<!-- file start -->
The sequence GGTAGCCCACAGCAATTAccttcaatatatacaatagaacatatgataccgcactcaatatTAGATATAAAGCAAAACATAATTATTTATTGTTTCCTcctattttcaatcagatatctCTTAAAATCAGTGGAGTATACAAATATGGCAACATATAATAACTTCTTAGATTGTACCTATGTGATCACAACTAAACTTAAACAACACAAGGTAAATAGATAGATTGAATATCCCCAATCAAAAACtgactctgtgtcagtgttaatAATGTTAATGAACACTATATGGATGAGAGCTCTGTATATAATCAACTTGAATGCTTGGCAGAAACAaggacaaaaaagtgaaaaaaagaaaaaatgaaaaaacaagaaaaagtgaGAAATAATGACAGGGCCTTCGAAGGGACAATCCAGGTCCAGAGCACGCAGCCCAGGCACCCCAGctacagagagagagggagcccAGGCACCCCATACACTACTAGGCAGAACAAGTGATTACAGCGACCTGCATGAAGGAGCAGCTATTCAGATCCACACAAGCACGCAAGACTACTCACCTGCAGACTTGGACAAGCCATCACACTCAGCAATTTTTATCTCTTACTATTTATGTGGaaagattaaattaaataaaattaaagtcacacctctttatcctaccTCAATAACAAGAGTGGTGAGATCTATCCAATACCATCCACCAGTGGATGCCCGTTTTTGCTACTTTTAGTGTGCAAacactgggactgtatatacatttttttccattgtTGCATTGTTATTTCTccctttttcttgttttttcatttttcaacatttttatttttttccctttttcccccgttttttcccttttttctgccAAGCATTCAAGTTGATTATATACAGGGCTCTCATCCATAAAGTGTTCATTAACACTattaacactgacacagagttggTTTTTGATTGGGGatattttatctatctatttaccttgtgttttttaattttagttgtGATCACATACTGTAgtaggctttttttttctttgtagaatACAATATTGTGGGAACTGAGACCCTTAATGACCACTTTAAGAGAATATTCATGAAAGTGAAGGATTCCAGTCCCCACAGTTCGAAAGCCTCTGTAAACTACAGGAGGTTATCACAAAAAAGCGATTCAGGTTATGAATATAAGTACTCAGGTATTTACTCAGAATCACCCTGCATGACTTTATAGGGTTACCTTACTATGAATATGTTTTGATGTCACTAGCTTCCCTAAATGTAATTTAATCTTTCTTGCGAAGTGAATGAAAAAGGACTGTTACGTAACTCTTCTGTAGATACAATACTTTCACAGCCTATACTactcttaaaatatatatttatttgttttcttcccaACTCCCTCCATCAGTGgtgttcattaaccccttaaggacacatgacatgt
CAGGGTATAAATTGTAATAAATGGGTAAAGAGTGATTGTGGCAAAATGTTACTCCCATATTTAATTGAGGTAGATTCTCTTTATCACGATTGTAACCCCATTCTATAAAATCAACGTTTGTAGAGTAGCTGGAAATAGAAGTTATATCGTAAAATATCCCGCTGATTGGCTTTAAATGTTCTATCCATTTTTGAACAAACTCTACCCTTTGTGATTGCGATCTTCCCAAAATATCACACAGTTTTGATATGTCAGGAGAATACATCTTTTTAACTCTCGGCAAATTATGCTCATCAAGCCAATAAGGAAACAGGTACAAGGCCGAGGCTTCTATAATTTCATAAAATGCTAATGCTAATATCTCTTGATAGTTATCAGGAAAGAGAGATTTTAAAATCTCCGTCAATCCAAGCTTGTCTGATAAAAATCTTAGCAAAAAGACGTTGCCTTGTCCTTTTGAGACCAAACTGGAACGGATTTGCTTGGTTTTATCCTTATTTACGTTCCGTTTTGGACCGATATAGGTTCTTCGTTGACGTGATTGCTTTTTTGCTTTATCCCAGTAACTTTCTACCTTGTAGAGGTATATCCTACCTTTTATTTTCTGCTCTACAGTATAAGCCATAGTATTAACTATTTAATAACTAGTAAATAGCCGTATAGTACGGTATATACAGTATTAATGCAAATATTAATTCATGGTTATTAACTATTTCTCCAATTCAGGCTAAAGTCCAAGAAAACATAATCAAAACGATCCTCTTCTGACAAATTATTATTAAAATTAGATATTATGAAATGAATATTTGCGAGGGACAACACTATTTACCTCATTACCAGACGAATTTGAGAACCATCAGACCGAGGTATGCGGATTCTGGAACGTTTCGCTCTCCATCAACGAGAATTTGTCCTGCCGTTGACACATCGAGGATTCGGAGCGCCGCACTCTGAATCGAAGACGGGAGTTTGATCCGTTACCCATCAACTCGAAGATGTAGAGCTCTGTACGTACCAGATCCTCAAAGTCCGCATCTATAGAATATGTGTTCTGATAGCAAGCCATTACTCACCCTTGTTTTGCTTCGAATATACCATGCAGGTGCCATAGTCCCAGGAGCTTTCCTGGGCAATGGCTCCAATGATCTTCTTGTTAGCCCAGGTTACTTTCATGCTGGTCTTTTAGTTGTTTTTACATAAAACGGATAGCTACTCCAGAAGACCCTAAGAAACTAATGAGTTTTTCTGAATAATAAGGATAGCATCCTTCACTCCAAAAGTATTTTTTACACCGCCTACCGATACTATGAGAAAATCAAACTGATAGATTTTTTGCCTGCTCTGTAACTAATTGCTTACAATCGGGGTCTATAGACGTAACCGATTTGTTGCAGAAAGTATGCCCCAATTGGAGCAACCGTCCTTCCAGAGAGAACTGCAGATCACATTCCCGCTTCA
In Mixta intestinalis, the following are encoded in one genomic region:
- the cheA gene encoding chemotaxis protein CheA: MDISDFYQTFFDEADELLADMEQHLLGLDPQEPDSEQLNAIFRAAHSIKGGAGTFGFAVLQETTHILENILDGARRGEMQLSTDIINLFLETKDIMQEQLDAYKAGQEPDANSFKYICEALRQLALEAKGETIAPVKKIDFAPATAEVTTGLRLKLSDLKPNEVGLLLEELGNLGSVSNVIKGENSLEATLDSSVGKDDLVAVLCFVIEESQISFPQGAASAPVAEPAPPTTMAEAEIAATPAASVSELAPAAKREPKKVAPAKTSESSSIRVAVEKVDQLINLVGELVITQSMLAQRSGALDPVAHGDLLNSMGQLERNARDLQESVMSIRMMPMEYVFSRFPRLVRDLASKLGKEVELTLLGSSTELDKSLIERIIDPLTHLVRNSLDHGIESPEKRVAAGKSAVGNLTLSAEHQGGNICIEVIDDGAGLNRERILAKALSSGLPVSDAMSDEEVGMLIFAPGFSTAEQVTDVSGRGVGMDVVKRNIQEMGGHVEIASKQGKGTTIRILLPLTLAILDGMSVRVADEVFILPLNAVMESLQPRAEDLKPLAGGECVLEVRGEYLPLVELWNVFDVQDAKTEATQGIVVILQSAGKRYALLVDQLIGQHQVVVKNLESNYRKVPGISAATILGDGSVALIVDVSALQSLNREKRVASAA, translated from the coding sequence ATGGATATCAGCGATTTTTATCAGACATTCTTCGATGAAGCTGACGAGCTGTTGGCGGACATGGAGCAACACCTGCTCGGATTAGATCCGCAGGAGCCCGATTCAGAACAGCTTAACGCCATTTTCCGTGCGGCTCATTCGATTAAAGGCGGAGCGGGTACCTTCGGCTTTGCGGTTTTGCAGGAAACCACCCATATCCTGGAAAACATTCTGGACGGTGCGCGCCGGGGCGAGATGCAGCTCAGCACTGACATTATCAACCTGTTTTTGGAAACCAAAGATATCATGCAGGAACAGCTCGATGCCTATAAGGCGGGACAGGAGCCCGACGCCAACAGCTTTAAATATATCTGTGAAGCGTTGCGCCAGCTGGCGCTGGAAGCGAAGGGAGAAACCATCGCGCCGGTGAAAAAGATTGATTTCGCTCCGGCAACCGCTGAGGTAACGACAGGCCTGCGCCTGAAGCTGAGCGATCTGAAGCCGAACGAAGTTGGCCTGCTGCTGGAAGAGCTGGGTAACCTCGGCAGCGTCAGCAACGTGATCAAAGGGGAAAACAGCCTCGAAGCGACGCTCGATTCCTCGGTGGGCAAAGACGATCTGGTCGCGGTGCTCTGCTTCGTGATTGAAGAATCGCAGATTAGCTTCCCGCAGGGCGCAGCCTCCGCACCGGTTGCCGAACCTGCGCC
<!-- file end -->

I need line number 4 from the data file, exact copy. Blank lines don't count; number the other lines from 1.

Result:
- the cheA gene encoding chemotaxis protein CheA: MDISDFYQTFFDEADELLADMEQHLLGLDPQEPDSEQLNAIFRAAHSIKGGAGTFGFAVLQETTHILENILDGARRGEMQLSTDIINLFLETKDIMQEQLDAYKAGQEPDANSFKYICEALRQLALEAKGETIAPVKKIDFAPATAEVTTGLRLKLSDLKPNEVGLLLEELGNLGSVSNVIKGENSLEATLDSSVGKDDLVAVLCFVIEESQISFPQGAASAPVAEPAPPTTMAEAEIAATPAASVSELAPAAKREPKKVAPAKTSESSSIRVAVEKVDQLINLVGELVITQSMLAQRSGALDPVAHGDLLNSMGQLERNARDLQESVMSIRMMPMEYVFSRFPRLVRDLASKLGKEVELTLLGSSTELDKSLIERIIDPLTHLVRNSLDHGIESPEKRVAAGKSAVGNLTLSAEHQGGNICIEVIDDGAGLNRERILAKALSSGLPVSDAMSDEEVGMLIFAPGFSTAEQVTDVSGRGVGMDVVKRNIQEMGGHVEIASKQGKGTTIRILLPLTLAILDGMSVRVADEVFILPLNAVMESLQPRAEDLKPLAGGECVLEVRGEYLPLVELWNVFDVQDAKTEATQGIVVILQSAGKRYALLVDQLIGQHQVVVKNLESNYRKVPGISAATILGDGSVALIVDVSALQSLNREKRVASAA, translated from the coding sequence ATGGATATCAGCGATTTTTATCAGACATTCTTCGATGAAGCTGACGAGCTGTTGGCGGACATGGAGCAACACCTGCTCGGATTAGATCCGCAGGAGCCCGATTCAGAACAGCTTAACGCCATTTTCCGTGCGGCTCATTCGATTAAAGGCGGAGCGGGTACCTTCGGCTTTGCGGTTTTGCAGGAAACCACCCATATCCTGGAAAACATTCTGGACGGTGCGCGCCGGGGCGAGATGCAGCTCAGCACTGACATTATCAACCTGTTTTTGGAAACCAAAGATATCATGCAGGAACAGCTCGATGCCTATAAGGCGGGACAGGAGCCCGACGCCAACAGCTTTAAATATATCTGTGAAGCGTTGCGCCAGCTGGCGCTGGAAGCGAAGGGAGAAACCATCGCGCCGGTGAAAAAGATTGATTTCGCTCCGGCAACCGCTGAGGTAACGACAGGCCTGCGCCTGAAGCTGAGCGATCTGAAGCCGAACGAAGTTGGCCTGCTGCTGGAAGAGCTGGGTAACCTCGGCAGCGTCAGCAACGTGATCAAAGGGGAAAACAGCCTCGAAGCGACGCTCGATTCCTCGGTGGGCAAAGACGATCTGGTCGCGGTGCTCTGCTTCGTGATTGAAGAATCGCAGATTAGCTTCCCGCAGGGCGCAGCCTCCGCACCGGTTGCCGAACCTGCGCC